The Personal Essay
The goal of the personal essay is to write from personal experience while exploring an overall question that is meaningful to you and your readers. For example, Annie Dillard explores what it means to truly see in her essay titled "Seeing".
Use your pre-writing exercises, experiences (observations and memories), class reading and annotations as the basis for your essay. I am looking to see that you can use both your life experience and reading to engage readers and deepen your exploration.
Your essay must engage the course themes of home and identity. How does a sense of place inform your sense of self? In other words, tell me about a place that is significant to you. It can be your present home, a childhood home, or a place that simply feels like home. Perhaps there is a place you go to that brings you a sense of peace, or a place that is so familiar to you that you consider it your home away from home. What do you know about this place? Even more interesting is the question, what don’t you know? Describe this place. Tell me about something that happened to you there. Do you feel you were transformed by the experience or gained insight?
Include 1-2 paragraphs in your essay that engages at least one of the class reading assignments we’ve had to date. Use your annotations as a starting point, but the idea is to incorporate what you’ve learned from other texts as you explore the question you put forth in your own essay.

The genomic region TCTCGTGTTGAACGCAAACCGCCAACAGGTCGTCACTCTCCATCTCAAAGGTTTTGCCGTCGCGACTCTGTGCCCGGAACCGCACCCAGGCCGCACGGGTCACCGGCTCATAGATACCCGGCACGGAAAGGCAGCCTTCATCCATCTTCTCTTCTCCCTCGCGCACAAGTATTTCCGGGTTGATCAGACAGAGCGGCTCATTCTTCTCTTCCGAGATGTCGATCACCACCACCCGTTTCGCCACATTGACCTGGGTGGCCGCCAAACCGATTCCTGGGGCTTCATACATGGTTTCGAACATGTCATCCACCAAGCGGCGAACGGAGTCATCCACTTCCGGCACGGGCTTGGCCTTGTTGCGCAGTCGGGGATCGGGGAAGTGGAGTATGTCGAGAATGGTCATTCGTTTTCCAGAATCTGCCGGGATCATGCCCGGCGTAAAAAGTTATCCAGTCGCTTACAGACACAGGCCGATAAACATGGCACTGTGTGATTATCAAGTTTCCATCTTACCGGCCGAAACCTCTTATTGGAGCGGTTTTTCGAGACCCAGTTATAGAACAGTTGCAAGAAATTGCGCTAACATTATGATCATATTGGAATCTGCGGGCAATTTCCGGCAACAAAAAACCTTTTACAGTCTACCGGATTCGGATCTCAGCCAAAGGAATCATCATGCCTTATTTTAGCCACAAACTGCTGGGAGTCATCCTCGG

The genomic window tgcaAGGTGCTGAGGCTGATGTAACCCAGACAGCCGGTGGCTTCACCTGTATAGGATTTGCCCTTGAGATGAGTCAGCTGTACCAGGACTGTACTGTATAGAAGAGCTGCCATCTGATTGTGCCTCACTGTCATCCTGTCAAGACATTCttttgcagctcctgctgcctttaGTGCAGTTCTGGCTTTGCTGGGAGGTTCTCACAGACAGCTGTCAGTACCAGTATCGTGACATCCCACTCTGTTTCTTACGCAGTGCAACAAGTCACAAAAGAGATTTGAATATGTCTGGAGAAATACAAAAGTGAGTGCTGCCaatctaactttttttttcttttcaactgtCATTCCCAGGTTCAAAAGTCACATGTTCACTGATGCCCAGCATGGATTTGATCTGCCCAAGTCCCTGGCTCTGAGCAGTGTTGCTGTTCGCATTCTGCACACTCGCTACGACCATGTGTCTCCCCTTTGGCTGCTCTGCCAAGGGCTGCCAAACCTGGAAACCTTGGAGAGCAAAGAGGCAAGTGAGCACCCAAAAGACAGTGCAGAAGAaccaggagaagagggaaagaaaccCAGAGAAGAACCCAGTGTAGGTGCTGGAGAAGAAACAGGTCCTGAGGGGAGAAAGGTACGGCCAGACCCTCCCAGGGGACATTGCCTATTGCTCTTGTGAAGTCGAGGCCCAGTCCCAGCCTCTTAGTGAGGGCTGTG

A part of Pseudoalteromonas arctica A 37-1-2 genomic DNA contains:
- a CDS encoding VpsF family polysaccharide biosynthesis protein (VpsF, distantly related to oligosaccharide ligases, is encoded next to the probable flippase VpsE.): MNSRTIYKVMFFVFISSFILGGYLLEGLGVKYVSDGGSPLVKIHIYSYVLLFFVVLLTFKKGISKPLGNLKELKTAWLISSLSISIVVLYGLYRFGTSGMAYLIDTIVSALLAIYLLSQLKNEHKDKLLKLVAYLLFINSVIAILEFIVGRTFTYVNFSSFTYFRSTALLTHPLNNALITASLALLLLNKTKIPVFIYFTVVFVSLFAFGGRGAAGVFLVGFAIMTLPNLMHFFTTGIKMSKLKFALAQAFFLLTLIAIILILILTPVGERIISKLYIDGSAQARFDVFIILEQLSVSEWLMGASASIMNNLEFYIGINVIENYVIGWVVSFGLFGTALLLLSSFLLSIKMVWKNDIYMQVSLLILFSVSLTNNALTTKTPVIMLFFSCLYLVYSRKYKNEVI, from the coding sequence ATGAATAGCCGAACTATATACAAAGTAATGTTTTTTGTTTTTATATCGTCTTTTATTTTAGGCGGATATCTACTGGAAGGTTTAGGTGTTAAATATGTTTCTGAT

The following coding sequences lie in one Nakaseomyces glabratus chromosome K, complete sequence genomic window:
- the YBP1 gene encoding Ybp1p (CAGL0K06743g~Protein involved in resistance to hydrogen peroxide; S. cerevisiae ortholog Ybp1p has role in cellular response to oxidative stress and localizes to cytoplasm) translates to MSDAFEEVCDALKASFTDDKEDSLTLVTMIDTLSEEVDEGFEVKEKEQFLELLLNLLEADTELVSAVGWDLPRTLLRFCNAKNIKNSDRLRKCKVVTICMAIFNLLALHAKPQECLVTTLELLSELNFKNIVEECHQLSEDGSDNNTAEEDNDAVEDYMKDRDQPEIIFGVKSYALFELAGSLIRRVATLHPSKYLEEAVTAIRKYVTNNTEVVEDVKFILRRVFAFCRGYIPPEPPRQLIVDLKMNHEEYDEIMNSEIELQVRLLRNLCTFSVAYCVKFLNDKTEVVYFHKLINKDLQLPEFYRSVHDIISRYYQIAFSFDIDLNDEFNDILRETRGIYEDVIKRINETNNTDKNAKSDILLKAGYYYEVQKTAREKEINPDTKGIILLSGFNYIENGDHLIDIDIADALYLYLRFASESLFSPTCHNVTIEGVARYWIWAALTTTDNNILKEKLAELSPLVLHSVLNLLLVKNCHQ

Remember to use the hallmarks of the personal essay and the model essay we’ve been studying by Annie Dillard to guide your writing and exploration.
Formatting and Structure:
• 5-7 pages, typed and double-spaced using a 12 point font
• Your essay should contain an introduction, body and conclusion paragraph
• Write in the 1st person (use "I") and in the past tense
• Give your essay a title
• Use MLA formatting guidelines (See RFW pp. 524-532)
• You will NOT be required to use in-text citations for this assignment. If you engage other texts, introduce the text by naming the author and the title of the text before you quote, summarize or paraphrase the text.
Criteria for Evaluation:
Close reading and critical thinking: Show that you have engaged your reading in a meaningful way in your writing. I am looking for insight and your unique voice.
Rhetorical Modes: Engage in at least three of the following rhetorical modes in your essay – description, narration, cause and effect, process analysis, comparison and contrast.
Description: Show, don’t tell. Engage all of the five senses in your description – see, hear, smell, taste, touch. Convey emotion through word choice as opposed to telling me how you feel about your specific place.
Essay structure: Your introduction creates interest and the body of the essay sustains this interest. The introduction clearly indicates the overall question you are exploring. The body engages the overriding question you put forth in the introduction. Your conclusion makes clear the significance of you inquiry and leaves the reader with something to "chew on".